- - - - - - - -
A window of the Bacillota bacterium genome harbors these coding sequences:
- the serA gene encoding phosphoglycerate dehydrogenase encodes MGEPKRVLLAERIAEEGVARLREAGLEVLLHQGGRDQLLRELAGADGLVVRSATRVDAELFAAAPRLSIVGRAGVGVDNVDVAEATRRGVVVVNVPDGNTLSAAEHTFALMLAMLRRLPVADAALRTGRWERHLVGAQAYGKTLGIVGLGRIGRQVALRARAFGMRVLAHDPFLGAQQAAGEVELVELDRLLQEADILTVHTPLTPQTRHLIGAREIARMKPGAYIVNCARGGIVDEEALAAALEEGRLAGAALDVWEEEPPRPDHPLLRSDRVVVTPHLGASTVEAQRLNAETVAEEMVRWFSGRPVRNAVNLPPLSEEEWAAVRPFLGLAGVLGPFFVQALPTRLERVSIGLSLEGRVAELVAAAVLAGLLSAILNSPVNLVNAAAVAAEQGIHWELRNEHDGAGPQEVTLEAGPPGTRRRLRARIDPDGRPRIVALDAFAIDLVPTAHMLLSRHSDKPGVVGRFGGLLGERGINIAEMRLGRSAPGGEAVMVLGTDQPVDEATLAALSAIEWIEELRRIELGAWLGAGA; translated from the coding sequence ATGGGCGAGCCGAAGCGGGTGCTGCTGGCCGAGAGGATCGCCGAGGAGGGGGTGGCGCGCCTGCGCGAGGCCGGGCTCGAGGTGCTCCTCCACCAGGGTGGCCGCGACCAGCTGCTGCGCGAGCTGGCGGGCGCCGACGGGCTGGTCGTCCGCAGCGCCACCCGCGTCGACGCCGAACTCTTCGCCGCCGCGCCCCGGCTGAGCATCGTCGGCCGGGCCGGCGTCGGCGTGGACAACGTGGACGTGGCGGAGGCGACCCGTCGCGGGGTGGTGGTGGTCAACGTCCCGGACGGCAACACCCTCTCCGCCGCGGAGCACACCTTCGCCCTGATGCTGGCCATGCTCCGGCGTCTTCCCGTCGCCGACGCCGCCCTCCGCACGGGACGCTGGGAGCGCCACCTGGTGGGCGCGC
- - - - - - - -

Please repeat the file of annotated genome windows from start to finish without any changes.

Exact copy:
A window of the Bacillota bacterium genome harbors these coding sequences:
- the serA gene encoding phosphoglycerate dehydrogenase encodes MGEPKRVLLAERIAEEGVARLREAGLEVLLHQGGRDQLLRELAGADGLVVRSATRVDAELFAAAPRLSIVGRAGVGVDNVDVAEATRRGVVVVNVPDGNTLSAAEHTFALMLAMLRRLPVADAALRTGRWERHLVGAQAYGKTLGIVGLGRIGRQVALRARAFGMRVLAHDPFLGAQQAAGEVELVELDRLLQEADILTVHTPLTPQTRHLIGAREIARMKPGAYIVNCARGGIVDEEALAAALEEGRLAGAALDVWEEEPPRPDHPLLRSDRVVVTPHLGASTVEAQRLNAETVAEEMVRWFSGRPVRNAVNLPPLSEEEWAAVRPFLGLAGVLGPFFVQALPTRLERVSIGLSLEGRVAELVAAAVLAGLLSAILNSPVNLVNAAAVAAEQGIHWELRNEHDGAGPQEVTLEAGPPGTRRRLRARIDPDGRPRIVALDAFAIDLVPTAHMLLSRHSDKPGVVGRFGGLLGERGINIAEMRLGRSAPGGEAVMVLGTDQPVDEATLAALSAIEWIEELRRIELGAWLGAGA; translated from the coding sequence ATGGGCGAGCCGAAGCGGGTGCTGCTGGCCGAGAGGATCGCCGAGGAGGGGGTGGCGCGCCTGCGCGAGGCCGGGCTCGAGGTGCTCCTCCACCAGGGTGGCCGCGACCAGCTGCTGCGCGAGCTGGCGGGCGCCGACGGGCTGGTCGTCCGCAGCGCCACCCGCGTCGACGCCGAACTCTTCGCCGCCGCGCCCCGGCTGAGCATCGTCGGCCGGGCCGGCGTCGGCGTGGACAACGTGGACGTGGCGGAGGCGACCCGTCGCGGGGTGGTGGTGGTCAACGTCCCGGACGGCAACACCCTCTCCGCCGCGGAGCACACCTTCGCCCTGATGCTGGCCATGCTCCGGCGTCTTCCCGTCGCCGACGCCGCCCTCCGCACGGGACGCTGGGAGCGCCACCTGGTGGGCGCGC